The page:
Chapter

Indignation About the Proposal to Include <i>Shariah</i> Law in Britain

Nahid Afrose Kabir

in Young British Muslims

Published by Edinburgh University Press

Published in print October 2010 | ISBN: 9780748641338
Published online March 2012 | e-ISBN: 9780748653232 | DOI: http://dx.doi.org/10.3366/edinburgh/9780748641338.003.0007
Indignation About the Proposal to Include Shariah Law in Britain

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The Islamic law or shariah is interpreted according to four schools of law, but the basic elements are the same throughout the Islamic world, particularly the practice of religious rites. Over the ages, the ethical norms related to shariah have been the injunctions of the Quran and sunnah. In other words, shariah is practising Islam in one's everyday life. Shariah in its deeper meaning is concerned with ordinances or hudud, which literally means the ‘limits’ set by Allah. By the middle of the nineteenth century in many Islamic countries, the rule of the shariah as a legal system was either limited to personal laws governing the family and inheritance, or replaced by Napoleonic codes or English common law and European-style courts. By the time Islamic countries gained their independence after World War II, the full shariah was limited and applied to a few countries, such as Saudi Arabia, Yemen and Afghanistan — countries which were not subjected to two different legal systems and philosophies. This chapter discusses indignation about the proposal to include shariah law in Britain. It discusses firstly Dr. Rowan William's comments on shariah law in the context of British law. Secondly, it examines the reporting of the shariah law in the British press and the validity of the anger that resulted in society. The chapter finishes by discussing the comments of young Muslims and adult Muslims on the implications of the shariah law and its impact on their identity.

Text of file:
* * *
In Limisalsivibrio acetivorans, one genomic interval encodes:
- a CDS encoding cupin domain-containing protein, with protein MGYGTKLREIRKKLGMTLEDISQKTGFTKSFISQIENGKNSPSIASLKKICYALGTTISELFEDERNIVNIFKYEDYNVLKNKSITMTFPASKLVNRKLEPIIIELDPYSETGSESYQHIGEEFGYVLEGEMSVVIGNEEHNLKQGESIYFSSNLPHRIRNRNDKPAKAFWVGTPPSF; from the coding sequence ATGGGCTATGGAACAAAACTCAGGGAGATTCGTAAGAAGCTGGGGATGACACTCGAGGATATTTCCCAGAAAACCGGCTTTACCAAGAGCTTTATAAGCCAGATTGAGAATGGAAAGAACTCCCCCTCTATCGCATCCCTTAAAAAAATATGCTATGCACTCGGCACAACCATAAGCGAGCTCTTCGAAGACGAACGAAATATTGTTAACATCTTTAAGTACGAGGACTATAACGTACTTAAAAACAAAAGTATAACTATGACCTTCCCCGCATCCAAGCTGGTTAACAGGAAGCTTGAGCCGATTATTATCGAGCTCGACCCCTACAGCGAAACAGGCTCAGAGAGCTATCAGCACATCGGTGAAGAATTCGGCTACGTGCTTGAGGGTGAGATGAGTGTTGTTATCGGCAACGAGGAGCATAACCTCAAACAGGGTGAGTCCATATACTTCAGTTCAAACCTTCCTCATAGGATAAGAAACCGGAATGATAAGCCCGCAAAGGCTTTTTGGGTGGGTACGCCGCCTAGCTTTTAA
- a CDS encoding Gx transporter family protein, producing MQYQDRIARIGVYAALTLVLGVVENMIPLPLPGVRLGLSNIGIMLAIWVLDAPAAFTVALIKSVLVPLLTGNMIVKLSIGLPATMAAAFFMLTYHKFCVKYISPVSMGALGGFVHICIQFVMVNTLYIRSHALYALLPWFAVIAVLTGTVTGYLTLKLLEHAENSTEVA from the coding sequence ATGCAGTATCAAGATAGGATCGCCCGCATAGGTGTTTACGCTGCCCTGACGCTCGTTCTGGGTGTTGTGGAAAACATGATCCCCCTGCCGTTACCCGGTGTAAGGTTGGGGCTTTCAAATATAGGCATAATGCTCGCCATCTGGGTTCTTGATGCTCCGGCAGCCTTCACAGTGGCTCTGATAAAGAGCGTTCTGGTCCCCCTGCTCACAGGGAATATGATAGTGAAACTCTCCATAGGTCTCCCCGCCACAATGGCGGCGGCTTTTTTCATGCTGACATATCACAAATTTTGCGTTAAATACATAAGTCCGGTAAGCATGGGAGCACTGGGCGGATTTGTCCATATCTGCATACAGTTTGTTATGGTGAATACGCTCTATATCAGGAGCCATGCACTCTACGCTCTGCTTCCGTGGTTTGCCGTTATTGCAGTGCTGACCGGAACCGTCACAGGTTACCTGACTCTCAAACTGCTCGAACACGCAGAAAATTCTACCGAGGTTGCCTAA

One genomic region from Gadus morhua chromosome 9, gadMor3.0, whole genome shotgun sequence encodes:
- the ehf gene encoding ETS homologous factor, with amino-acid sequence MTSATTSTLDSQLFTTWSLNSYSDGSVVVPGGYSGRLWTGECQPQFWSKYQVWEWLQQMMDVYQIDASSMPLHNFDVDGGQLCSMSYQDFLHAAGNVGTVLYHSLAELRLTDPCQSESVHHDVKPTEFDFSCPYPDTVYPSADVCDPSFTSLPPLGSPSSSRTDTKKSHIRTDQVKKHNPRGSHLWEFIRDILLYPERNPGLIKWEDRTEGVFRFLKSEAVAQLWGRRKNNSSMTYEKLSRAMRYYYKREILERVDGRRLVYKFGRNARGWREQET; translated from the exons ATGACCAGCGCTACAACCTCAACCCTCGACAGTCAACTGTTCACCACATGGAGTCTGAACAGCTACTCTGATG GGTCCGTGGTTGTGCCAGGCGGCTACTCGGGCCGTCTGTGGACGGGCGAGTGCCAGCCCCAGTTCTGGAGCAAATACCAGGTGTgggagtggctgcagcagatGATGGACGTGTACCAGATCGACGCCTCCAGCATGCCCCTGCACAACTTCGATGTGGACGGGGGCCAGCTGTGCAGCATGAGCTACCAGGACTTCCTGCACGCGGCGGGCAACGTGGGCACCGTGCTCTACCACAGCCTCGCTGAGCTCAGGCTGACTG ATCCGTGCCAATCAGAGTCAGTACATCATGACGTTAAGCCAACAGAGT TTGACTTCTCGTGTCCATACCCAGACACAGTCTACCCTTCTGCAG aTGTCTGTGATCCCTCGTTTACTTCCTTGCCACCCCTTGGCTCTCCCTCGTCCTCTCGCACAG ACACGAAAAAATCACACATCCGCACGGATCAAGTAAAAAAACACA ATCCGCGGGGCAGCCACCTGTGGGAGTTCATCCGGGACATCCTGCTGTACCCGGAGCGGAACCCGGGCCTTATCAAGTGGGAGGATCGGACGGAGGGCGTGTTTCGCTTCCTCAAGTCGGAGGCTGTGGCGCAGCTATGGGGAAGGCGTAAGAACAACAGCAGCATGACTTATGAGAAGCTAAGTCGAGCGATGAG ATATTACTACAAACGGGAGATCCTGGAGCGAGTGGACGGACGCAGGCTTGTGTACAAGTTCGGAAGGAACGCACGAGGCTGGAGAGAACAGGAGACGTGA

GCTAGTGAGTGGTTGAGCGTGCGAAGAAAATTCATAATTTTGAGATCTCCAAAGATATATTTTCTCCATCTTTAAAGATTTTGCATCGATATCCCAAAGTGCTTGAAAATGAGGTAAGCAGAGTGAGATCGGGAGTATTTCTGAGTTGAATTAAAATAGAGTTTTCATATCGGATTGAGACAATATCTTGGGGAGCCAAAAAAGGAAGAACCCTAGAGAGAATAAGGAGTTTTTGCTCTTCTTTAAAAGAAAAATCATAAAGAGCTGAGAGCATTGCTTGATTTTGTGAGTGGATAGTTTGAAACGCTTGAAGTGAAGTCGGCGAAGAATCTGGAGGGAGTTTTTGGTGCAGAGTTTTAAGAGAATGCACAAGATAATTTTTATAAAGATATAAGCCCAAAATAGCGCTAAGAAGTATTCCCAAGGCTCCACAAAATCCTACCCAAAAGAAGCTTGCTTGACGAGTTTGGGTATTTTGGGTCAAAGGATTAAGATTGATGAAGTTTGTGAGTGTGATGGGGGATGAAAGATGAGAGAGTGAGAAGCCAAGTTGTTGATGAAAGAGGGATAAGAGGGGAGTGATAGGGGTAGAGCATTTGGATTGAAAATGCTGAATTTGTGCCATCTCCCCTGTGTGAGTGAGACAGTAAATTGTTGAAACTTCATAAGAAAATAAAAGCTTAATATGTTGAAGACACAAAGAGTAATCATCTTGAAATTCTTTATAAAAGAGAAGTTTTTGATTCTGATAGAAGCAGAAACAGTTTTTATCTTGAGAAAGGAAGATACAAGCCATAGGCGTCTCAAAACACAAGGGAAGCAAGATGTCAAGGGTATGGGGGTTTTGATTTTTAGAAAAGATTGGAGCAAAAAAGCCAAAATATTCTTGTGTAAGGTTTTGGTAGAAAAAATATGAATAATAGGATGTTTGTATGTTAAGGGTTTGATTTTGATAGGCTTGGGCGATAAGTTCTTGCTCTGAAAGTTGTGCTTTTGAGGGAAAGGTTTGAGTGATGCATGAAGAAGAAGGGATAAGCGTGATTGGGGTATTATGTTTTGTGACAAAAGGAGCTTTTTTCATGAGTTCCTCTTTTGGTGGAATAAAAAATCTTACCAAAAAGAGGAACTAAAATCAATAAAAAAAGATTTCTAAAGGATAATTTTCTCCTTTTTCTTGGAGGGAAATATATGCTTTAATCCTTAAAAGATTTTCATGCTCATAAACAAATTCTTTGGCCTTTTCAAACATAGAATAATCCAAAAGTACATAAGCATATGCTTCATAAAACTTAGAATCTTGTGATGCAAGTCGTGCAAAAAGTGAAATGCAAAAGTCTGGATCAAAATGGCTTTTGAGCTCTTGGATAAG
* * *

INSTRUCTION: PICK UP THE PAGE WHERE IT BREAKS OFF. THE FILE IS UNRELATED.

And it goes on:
Keywords: Islamic law; shariah; hudud; Dr. Rowan William; British law; shariah law

Chapter.  13655 words.  Illustrated.

Subjects: Society and Culture

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